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Sylvia Plath: A Fifty-Year Retrospective

From: The Missouri Review
Volume 36, Number 4, 2013
pp. 177-188 | 10.1353/mis.2013.0085

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February 11, 2013, marked the fiftieth anniversary of the dramatic suicide of Sylvia Plath. The year also saw the publication of three new biographies of the poet as well as the release of a new “50th Anniversary Edition” of her one novel, The Bell Jar, published a few weeks before her death; the latter sports the controversial cover image of a heavily lipsticked woman dabbing at her face with a compact. It is telling that publishers have chosen to “commemorate” Plath with a spate of new books on the anniversary of her death rather than her birth, for it is her death, with its lurid details—gas oven; milk and bread left out for her two young children still sleeping upstairs; towels stuffed in the cracks under the taped doors of kitchen and nursery—that has threatened to overshadow her literary achievement.

Plath herself must share some of the responsibility for this emphasis on death in connection with her work, as biographer Carl Rollyson observes when he writes, of an earlier suicide attempt by Plath at age twenty:

Sylvia’s disappearance and discovery [under the crawl space of her house] were widely reported, and she became news in a way she never intended but which had a remarkable impact on her vocation as a writer. Eventually, she would realize that dying had become part of her true subject matter.

The Bell Jar. 50th Anniversary Edition.
Sylvia Plath Faber & Faber, 2013,240 pp., £7.99

If it’s true that Plath, in her brief life, recognized the importance of the specter of death—particularly her own—to her work, it’s certainly true of publishers who’ve chosen to capitalize on her famous suicide with ghoulish promotion of yet more biographies of a poet whose literary reputation, though secure, is not yet settled and rests largely on the poems in a single volume: her second and final collection, Ariel.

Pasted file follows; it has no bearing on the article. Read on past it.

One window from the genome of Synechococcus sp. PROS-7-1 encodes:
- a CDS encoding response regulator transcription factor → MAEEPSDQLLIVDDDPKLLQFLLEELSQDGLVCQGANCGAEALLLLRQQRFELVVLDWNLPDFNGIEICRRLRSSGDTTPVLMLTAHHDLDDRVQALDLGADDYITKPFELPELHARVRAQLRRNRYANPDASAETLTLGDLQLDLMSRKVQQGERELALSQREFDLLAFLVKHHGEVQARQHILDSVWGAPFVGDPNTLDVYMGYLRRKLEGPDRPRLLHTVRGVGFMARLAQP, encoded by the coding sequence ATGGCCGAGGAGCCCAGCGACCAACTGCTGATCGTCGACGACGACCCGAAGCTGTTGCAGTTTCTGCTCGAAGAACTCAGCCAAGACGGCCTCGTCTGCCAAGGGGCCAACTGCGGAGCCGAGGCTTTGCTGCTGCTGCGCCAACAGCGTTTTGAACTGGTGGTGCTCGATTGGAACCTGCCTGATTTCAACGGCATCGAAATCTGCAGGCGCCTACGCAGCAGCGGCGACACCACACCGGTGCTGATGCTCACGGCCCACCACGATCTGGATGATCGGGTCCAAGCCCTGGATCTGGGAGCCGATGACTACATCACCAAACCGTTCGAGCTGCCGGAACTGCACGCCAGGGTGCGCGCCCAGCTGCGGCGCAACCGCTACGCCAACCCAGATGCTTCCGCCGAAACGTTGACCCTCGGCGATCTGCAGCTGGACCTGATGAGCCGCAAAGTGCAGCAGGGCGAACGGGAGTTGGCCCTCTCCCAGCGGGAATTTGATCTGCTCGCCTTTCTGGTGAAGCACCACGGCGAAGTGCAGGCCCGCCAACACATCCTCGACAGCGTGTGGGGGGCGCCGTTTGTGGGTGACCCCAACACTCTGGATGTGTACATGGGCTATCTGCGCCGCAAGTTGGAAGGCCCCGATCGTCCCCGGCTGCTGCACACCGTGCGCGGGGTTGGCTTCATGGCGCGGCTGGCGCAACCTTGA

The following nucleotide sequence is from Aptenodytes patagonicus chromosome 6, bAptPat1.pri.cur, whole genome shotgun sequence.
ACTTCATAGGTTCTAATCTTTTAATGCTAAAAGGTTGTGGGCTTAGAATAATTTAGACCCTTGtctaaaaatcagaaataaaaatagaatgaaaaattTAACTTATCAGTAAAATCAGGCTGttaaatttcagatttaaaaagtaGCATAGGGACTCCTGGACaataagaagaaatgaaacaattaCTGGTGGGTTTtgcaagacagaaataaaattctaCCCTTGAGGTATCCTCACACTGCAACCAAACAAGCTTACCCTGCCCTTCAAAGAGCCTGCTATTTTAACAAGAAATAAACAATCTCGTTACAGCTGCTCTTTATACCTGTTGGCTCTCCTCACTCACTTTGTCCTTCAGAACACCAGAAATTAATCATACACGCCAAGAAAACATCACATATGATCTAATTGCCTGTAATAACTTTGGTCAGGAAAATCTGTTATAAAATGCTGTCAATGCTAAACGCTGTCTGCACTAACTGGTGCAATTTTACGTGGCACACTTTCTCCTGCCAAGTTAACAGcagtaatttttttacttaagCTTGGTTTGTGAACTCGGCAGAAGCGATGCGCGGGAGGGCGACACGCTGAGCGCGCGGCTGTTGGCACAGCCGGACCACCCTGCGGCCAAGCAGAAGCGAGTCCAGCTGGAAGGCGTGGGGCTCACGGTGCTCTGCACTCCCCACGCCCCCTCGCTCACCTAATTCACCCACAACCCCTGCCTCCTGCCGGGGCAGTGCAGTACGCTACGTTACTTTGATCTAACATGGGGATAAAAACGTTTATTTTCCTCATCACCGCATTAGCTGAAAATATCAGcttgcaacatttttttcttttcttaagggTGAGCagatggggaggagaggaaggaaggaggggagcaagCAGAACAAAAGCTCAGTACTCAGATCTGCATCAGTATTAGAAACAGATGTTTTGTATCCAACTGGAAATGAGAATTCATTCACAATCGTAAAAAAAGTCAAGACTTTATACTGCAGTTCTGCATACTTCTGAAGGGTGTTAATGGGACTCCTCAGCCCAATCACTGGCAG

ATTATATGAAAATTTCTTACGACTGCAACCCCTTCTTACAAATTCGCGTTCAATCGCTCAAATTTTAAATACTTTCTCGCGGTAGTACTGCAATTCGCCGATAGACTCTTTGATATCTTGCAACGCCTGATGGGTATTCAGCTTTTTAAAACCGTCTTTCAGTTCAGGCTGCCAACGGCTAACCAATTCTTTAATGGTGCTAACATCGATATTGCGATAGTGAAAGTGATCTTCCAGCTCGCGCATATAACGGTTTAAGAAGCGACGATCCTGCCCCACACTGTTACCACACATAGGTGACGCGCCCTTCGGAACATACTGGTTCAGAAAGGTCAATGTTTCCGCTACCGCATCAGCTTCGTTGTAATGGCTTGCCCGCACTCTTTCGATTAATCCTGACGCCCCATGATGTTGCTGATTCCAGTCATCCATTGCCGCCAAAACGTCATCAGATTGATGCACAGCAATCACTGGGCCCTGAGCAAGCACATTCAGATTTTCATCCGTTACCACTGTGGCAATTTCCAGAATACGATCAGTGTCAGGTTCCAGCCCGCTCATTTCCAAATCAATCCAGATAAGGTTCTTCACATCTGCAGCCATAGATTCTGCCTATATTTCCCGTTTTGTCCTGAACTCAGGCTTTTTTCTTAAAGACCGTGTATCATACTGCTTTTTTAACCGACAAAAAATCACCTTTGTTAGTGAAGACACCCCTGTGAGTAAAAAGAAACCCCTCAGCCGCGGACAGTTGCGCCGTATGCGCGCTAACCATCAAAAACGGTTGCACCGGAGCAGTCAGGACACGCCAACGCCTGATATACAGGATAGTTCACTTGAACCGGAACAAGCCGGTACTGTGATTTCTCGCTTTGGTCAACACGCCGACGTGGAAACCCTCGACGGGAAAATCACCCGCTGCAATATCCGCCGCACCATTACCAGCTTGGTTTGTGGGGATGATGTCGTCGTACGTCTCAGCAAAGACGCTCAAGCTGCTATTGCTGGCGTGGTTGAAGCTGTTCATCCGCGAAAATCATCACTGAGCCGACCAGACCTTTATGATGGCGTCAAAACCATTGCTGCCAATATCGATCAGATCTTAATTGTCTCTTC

The basic facts of Plath’s life have been well rehearsed by previous biographers: there was the long shadow cast by her stern, German father’s needless early death from self-misdiagnosed diabetes a week and a half after Plath’s eighth birthday. Otto Plath was a scientist—a biologist and Boston University professor specializing in bees—who should have known better. And there were the often unwelcome intrusions of self-sacrificing mother Aurelia’s efforts to promote in her talented daughter an unhealthy perfectionism, perhaps as compensation for the sacrifices she had made on behalf of Sylvia and her brother, Warren, following her husband’s early death. The first signs of a fissure in this edifice of achievement was Plath’s suicide attempt in the summer of 1953, following what had appeared to be a successful internship at Mademoiselle. She’d grown depressed after failing to gain a spot in Frank O’Connor’s short-story class at Harvard Summer School. A few years later came the intense courtship, marriage and artistic collaboration between Plath and English poet Ted Hughes, whom Plath met while on a Fulbright at Cambridge University in 1956, followed closely by Hughes’s adultery with Assia Wevill. Wevill would later kill herself and her daughter, also by gas oven. Through it all, there was the steady, even meteoric development of Plath’s poetic gifts, resulting in the astonishing poetry—much of it written in the last months of her life—that would justify such an outpouring of biographical attention.

Previous biographies include Edward Butscher’s Sylvia Plath: Methods and Madness (1976); Linda Wagner-Martin’s Sylvia Plath: A Biography (1988); English poet Anne Stevenson’s Bitter Fame: A Life of Sylvia Plath (1989), which has the dubious distinction of being the only biography “authorized” by Hughes’s family; and Paul Alexander’s Rough Magic: A Biography of Sylvia Plath (1991). Still other works, such as Janet Malcolm’s The Silent Woman: Sylvia Plath and Ted Hughes (1994) and Diane Middlebrook’s Her Husband: Hughes and Plath—a Marriage (2003), focus more narrowly on the Plath-Hughes relationship. The three new biographies discussed here each chart their own course in navigating the thorny landscape of what Hughes, before his own death in 1998, derisively came to refer to...

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